on Jun 9, 2020 at 6:45 am
Yesterday the court released a unanimous opinion in Lomax v. Ortiz-Marquez, holding that dismissal without prejudice for failure to state a claim counts as a “strike” under the Prison Litigation Reform Act, which limits prisoners’ ability to file lawsuits without paying the filing fees. Margo Schlanger analyzes the opinion for this blog. At Bloomberg Law, Kimberly Robinson reports that the ruling “made it more difficult for prisoners to file suits without having to pay a $400 filing fee, a decision that could keep workloads from exploding at federal courts.” Tim Ryan reports for Courthouse News Service (via How Appealing) that the court relied on “the text of the Prison Litigation Reform Act” to conclude that “the three-strike system applies to any case dismissed for failure to state a claim.”
The court also released orders yesterday from last week’s conference. The justices added one case to their merits docket for next term: Niz-Chavez v. Barr, in which the court will decide how much information must appear on a notice to a noncitizen to appear for a removal proceeding in order to trigger the “stop-time rule,” which stops the clock on accumulation of a period of continuous residence long enough to qualify the noncitizen for cancellation of removal. Amy Howe covers the order list for this blog, in a post that first appeared at Howe on the Court. At Courthouse News Service (via How Appealing), Megan Mineiro reports that “Justice Sonia Sotomayor called out the 11th Circuit on Monday for breaking step with other appeals courts when it comes to successive habeas petitions from inmates,” “in a statement respecting the denial of a case involving Michael St. Hubert, who is serving an enhanced sentence of 32 years for brandishing a firearm during a robbery because the crime was considered violent.” At CPR Speaks, Seorae Ko writes that the court also “declined a certiorari petition [from] a California Supreme Court decision to render a wage arbitration agreement unenforceable as procedurally and substantively unconscionable.”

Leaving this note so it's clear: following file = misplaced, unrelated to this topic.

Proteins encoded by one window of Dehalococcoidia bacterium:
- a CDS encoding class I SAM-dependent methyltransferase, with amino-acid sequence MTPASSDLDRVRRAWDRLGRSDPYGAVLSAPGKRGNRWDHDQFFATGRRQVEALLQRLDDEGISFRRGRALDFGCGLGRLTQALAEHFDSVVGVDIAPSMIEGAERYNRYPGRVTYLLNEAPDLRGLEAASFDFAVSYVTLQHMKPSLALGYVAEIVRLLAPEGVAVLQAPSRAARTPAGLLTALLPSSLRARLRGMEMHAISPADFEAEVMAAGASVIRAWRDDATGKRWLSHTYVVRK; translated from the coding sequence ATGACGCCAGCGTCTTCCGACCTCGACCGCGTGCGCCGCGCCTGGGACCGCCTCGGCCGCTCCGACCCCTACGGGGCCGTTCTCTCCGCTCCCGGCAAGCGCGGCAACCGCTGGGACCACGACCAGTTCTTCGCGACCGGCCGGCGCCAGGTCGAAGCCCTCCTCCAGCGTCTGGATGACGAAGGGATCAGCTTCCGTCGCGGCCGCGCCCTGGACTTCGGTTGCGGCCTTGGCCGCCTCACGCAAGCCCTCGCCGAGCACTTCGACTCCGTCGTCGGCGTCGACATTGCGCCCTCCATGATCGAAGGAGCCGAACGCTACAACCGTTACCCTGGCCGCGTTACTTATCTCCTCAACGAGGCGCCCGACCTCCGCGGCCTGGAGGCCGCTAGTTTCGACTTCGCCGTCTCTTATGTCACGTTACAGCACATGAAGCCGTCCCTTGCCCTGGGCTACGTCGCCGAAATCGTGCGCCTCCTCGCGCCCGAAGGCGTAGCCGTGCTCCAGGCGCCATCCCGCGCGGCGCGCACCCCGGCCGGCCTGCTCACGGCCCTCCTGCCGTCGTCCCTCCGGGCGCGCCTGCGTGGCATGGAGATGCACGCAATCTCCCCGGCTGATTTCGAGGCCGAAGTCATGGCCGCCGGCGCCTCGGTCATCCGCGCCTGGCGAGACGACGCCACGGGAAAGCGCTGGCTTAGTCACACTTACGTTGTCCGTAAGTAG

At Howe on the Court, Amy Howe highlights the 19 cases still awaiting decision this term; she includes “(when available) information about who may be writing the decisions.” At Education Week’s School Law Blog, Mark Walsh looks at four of the remaining cases that “involve[e] K-12 schools or of great interest to educators and students.”
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